Muḥaddithāt: Profiles of Women Scholars of Ḥadīth

Sitt al-Ahl1 bint an-Nāṣiḥ ʿAlwān (d. 703 AH) — She was described as someone of strong Dīn, modesty, and took much delight in hearing Ḥadīth. She heard several books such as Faḍā‘il al-Qurʾān by Imām al-Faryābī (d. 212 AH), Masā’il al-Imām Aḥmad, and Kitāb az-Zuhd of Imām Aḥmad (d. 241 AH). From that which indicates her reputation as a scholar is her students, and from them are:

  1. Zaynab bint Sulaymān al-Ḥanbalīyyah (d. 705 AH) — She heard Ṣaḥīḥ al-Bukhārī and was given Ijāzah by many of her peers. She narrated Ṣaḥīḥ al-Bukhārī, Musnad al-Imām ash-Shāfiʿī,2 and a large amount of people heard from her. Being a woman of vast knowledge and great character, she also had many students of her own, from them being Taqī ad-Dīn as-Subkī (d. 756 AH).
  2. al-Ḥāfiẓ al-Mizzī (d. 742 AH) — Emiment Muḥaddith and compiler of the book in Jarḥ wa at-Taʿdīl, Tahdhīb al-Kamāl fī Asmā’ ar-Rijāl.3
  3. Imām adh-Dhahabī (d. 748 AH) — al-Muḥaddith, al-Ḥāfiẓ, and the great historian; compiler of the books Siyar A’lām an-Nubalā’, Tadhkirah al-Ḥuffāẓ, Tārīkh al-Islām, and many more. He made mention of her in his book Muʾjam ash-Shuyūkh.4

Nakhwah bint Zayn ad-Dīn Muḥammad ibn ʿAbd al-Qāhir al-Ḥalabī (d. 719 AH) — She was distinguished amongst others due to her transmission of al-Mustakhraj ʿalá Ṣaḥīḥ al-Bukhārī by Abī Nuʿaym al-Iṣfahānī (d. 430 AH).5 Imām adh-Dhahabī (d. 748 AH) took Ḥadīth from her in his book Tadhkirah al-Ḥuffāẓ and also mentioned her in his book Muʾjam ash-Shuyūkh.6

‘Amah7 ar-Raḥmān bint Ibrāhīm al-Ḥanbalīyyah (d. 726 AH) — Since a child, she would attend gatherings of Ḥadīth and hear from many of it’s scholars, resulting in her eventually being given Ijāzāt and reaching a high Isnād. From the books she narrated was Sunan ibn Mājah, Musnad Mūsá ibn Jaʾfar,8 and many others. Those who knew her described her as someone who was very righteous, brought much good, and a blessed person.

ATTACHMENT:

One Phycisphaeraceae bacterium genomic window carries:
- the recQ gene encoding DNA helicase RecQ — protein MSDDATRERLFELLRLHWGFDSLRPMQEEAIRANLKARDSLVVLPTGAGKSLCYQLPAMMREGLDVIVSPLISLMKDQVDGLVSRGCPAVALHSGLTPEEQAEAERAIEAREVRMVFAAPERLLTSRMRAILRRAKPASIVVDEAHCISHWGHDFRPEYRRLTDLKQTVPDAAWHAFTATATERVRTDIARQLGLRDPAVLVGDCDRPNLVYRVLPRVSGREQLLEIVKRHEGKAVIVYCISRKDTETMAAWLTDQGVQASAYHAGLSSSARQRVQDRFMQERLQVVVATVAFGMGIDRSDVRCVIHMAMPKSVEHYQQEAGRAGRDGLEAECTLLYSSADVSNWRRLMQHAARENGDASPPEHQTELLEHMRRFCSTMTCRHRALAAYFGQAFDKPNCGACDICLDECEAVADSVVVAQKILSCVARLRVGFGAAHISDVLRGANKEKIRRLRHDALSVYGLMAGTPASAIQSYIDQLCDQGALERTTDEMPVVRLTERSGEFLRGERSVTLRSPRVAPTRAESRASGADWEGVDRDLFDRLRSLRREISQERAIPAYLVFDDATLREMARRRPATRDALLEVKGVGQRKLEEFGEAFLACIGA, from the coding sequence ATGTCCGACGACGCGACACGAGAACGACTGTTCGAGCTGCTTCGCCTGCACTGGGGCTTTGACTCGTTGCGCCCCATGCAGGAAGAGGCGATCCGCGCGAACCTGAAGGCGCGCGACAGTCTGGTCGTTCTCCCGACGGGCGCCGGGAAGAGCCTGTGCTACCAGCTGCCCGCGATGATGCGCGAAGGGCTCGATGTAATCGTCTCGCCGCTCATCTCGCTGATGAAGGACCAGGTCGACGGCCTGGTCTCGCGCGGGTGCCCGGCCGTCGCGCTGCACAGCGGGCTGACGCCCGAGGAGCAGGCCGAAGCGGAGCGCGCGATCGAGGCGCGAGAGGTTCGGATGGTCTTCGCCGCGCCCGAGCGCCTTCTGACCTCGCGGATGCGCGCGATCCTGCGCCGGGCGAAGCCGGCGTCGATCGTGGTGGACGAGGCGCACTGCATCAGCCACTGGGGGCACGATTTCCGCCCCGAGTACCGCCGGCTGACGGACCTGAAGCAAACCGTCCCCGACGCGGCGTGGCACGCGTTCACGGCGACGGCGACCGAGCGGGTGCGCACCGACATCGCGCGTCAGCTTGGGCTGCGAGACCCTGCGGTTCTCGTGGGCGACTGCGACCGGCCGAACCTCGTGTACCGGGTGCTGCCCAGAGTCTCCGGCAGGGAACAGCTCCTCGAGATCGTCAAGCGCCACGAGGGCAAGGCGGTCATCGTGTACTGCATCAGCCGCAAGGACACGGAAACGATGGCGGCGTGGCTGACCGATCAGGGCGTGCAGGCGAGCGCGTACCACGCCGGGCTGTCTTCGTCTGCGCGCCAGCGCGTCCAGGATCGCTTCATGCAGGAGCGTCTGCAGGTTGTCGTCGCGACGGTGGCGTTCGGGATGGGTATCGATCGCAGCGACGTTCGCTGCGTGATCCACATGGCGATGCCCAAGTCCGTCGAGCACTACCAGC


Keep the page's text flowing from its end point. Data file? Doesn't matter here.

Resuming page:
Fāṭimah bint Muḥammad ibn Jamīl ad-Dimashqīyyah (d. 730 AH) — Since a child, she also would attend gatherings of Ḥadīth and would go on to narrate those Aḥādīth that she gathered. From those who took Aḥādīth from her was Burhān ad-Dīn ash-Shāmī, one of the most significant teachers of al-Ḥāfiẓ ibn Ḥajar al-ʿAsqalānī (d. 852 AH).

Asmā’ bint Muḥammad ibn Sālim (d. 733 AH) — An abundant worshipper, she was described as being from the righteous and someone who engaged in many acts of worship, frequent in performing Ḥajj, giving Ṣadaqah, and recitation of the Qurʾān. She heard from a large number of narrators and scholars of her time until she reached a high Isnād and had many students who took from her. al-Ḥāfiẓ ibn Ḥajar al-ʿAsqalānī (d. 852 AH) said about her: “Our Shaykh, Burhān ad-Dīn, would narrate and take Ḥadīth from her, and also Abū Bakr ibn al-ʿIzz al-Farḍī and others.”

She was very keen in transmitting Ḥadīth so much so to the point where she would have others read Ḥadīth on her during the last days of her life. It’s been recorded that many people were in great sorrow concerning her death, including ibn al-Wardī (d. 749 AH) who wrote a poem in lamentation of her.

Fāṭimah bint ʿAbd ar-Raḥmān ibn ʿAbd al-Qāhir al-Ḥamawī (d. 738 AH) — She heard the entirety of Musnad Aḥmad, a compiliation consisting over 27,000 Aḥādīth, from another Muḥaddithah named Zaynab bint Makkī. She also narrated and took Ḥadīth from her.